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The Supreme Miracle

The Supreme Miracle

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Published by glennpease
By Theodore Gerald Soares, Ph.D., D.D.

He that sent Me is with Me; He hath not left Me
alone; for I do always the things that are pleasing to
Him* — [John viii: 29.]
By Theodore Gerald Soares, Ph.D., D.D.

He that sent Me is with Me; He hath not left Me
alone; for I do always the things that are pleasing to
Him* — [John viii: 29.]

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Published by: glennpease on Sep 16, 2013
Copyright:Attribution Non-commercial


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THE SUPREME MIRACLEBy Theodore Gerald Soares, Ph.D., D.D.He that sent Me is with Me; He hath not left Mealone; for I do always the things that are pleasing toHim* — [John viii: 29.]In one of the former conversations between Jesusand the Jews, they had asked him to work a miracle asproof of his Messiahship. Doubtless they thought theycould believe if something sufficiently marvelous wereshown to them. Jesus did not comply with their de-mand. As he said afterwards in a parable : if men be-lieve not Moses and the prophets, they will not believethough one rose from the dead. Moral faith cannotbe founded upon physical marvels. If the pretendedhealer of today could walk into a hospital, and by hisword cure every patient of every disease, I should notbelieve in him, and his boasted apostolic mission. Ishould very readily admit that there was a set of psy-chical phenomena beyond my understanding, meritingcareful study by competent investigators, but I shouldnot believe in a man for whose methods I have no re-spect and whose disinterestedness is so decidedly ques-tionable. A miracle is not a spiritual argument.In former days a favorite method of proving thetruth of Christianity was by the record of the miracles.It was felt that all should say with icodemus of ourLord, "o man can do these signs that thou doest ex-cept God be with him." But what if one should deny12 THE SUPREME MIRACLE.the miracles? It is very difficult to prove them. As.
a matter of fact, we believe the gospel first and themiracles afterwards. Our faith is founded upon some-thing infinitely more fundamental than any marvelousevent that ever happened. We do not believe in the in-carnation, "God manifest in the flesh," because of themiraculous conception. We love to read the chaste andexquisite story of the virgin of azareth. It seemsso beautiful, I had almost said so natural, that Jesusshould come thus into the world. But he never askedanyone to believe on him because he was conceived of the Holy Ghost. And the apostles made no claim forthe truth of their message upon that ground. The mys-tery of the coming of Jesus can never be an argumentfor his spiritual authority. We must believe in himfirst, and in the wondrous Christmas story afterwards.Have I gone too far in stating that our faith does notdepend upon the marvelousness of any event that everhappened? Will it not be objected that the apostlesdid found their faith on a miracle — that great miracle,the supreme exhibition of the power of the spiritualover the material — the resurrection of Jesus? ButPaul's splendid argument upon the resurrection is notbased on the fact (though he showed that the fact couldbe five hundred .times attested) that the dead body wassupernaturally restored to life. That would be a mar-vel. But the resurrection was far more than a marvel.It was a revelation. It revealed that Jesus is living- andis alive for evermore. ot the marvelousness theneven of the stupendous miracle of the Easter morning,but its spiritual significance, is its , value for our faith.THE SUPREME MIRACLE 13Thanks be unto God who giveth us the victory throughour Lord Jesus Christ, the living Saviour.And yet it was a true instinct that led men to expectmiracles as an evidence of religious truth. Religion is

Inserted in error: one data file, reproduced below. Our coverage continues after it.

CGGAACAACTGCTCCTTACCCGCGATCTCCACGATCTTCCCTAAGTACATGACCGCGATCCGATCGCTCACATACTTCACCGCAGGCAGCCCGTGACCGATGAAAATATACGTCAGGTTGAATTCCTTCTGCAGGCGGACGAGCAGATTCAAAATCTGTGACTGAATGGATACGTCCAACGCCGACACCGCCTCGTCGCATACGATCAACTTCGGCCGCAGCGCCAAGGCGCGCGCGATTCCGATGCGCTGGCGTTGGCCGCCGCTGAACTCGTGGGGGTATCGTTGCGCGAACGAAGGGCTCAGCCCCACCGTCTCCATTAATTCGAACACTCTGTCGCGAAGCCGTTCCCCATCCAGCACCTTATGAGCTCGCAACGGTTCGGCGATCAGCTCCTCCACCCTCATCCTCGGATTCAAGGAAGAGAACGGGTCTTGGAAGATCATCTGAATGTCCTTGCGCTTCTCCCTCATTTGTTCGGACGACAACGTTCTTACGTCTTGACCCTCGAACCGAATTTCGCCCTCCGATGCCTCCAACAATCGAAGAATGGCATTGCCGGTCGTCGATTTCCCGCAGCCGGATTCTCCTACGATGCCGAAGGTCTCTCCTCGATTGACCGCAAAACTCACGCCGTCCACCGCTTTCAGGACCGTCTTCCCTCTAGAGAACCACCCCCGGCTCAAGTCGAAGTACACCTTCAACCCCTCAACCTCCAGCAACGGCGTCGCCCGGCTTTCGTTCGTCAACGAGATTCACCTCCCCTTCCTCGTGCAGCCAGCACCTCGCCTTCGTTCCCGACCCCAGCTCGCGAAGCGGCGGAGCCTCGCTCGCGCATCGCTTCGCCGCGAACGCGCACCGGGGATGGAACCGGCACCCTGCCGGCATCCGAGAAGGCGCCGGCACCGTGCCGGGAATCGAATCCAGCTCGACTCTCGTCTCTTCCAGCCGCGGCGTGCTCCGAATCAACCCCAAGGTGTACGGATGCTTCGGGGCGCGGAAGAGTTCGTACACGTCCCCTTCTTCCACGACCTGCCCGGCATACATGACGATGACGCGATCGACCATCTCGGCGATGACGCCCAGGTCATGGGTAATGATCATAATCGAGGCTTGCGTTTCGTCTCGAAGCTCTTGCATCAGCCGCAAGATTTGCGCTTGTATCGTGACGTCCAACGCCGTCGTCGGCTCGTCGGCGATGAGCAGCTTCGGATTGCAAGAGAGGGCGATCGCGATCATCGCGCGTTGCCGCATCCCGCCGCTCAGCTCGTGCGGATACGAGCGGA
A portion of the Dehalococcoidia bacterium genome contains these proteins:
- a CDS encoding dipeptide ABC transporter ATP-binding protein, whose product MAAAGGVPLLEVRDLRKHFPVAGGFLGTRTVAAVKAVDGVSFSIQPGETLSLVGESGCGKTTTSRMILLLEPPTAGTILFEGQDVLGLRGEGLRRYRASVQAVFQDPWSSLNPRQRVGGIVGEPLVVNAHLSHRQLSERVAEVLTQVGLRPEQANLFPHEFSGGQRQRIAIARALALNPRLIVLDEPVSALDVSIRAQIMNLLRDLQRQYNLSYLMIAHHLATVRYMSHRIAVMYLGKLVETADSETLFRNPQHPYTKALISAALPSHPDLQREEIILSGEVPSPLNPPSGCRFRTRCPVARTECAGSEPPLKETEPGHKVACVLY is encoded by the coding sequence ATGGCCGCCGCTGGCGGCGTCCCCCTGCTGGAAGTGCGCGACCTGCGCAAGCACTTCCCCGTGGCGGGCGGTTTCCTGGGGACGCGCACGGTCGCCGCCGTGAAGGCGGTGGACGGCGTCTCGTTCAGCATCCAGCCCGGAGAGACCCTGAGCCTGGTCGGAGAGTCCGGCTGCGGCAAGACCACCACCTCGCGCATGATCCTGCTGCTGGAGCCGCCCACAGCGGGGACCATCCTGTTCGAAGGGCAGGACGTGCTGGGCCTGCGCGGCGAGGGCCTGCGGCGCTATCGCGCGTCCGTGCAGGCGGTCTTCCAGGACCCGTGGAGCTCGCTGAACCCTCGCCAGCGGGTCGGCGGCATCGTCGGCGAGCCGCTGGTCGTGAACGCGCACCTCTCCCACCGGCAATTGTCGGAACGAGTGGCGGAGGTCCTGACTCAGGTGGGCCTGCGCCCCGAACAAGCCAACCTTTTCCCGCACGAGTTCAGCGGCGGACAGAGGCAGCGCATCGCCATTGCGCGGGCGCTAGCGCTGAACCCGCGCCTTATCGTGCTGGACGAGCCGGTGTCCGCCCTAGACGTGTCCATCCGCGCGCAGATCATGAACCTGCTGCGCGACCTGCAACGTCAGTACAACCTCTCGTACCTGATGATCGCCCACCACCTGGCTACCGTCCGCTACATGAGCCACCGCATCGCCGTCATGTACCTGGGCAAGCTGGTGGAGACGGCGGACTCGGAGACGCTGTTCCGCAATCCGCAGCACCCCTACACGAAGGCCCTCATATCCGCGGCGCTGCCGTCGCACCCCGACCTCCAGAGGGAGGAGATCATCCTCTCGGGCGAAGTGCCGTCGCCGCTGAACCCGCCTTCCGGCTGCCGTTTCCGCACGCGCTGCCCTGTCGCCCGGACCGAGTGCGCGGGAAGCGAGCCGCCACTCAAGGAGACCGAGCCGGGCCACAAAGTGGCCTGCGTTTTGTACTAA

God's revelation to man and man's experience of God.It is out of the ordinary. It is supernatural. Assured-ly then religion- will impress men as wonderful. Butbecause religion is altogether of the spirit, the super-natural wonder must be in the sphere of the spirit.Christianity has a miracle in the sphere of the spirit.It is more wonderful than the virgin birth, more won-derful than the resurrection. It is the supreme miracleof the world — Jesus himself.We need not be surprised that this miracle did notimpress all the contemporaries of Jesus. It does notimpress us as it ought. We still think sometimes thatthe act of walking on the sea was more wondrous thanthe personage who walked there. We have often readthe eighth chapter of John without being startled andarrested by the words of our text. They seem to comeso naturally from Jesus that we do not perceive themarvel. "I do always the things that are pleasing tothe Father." What a statement ! Always ? He whounderstood the divine will so completely that he couldgive us an ideal of life that still seems infinitely beyondus — did he always the things that were pleasing to theFather? He who could say, "Ye therefore shall beperfect, as your heavenly Father is perfect" — did he ful-fill his own commandment?That is the supreme miracle. There is the super-14 THE SUPREME MIRACLE.natural occurrence as evidence of your religion — thesinless man.For think what sinlessness involves. Sin is every-where and in everybody. Its taint is in every infantthat is born into the world. Sin meets us at everyturn in life, mingling with our best motives, spoiling

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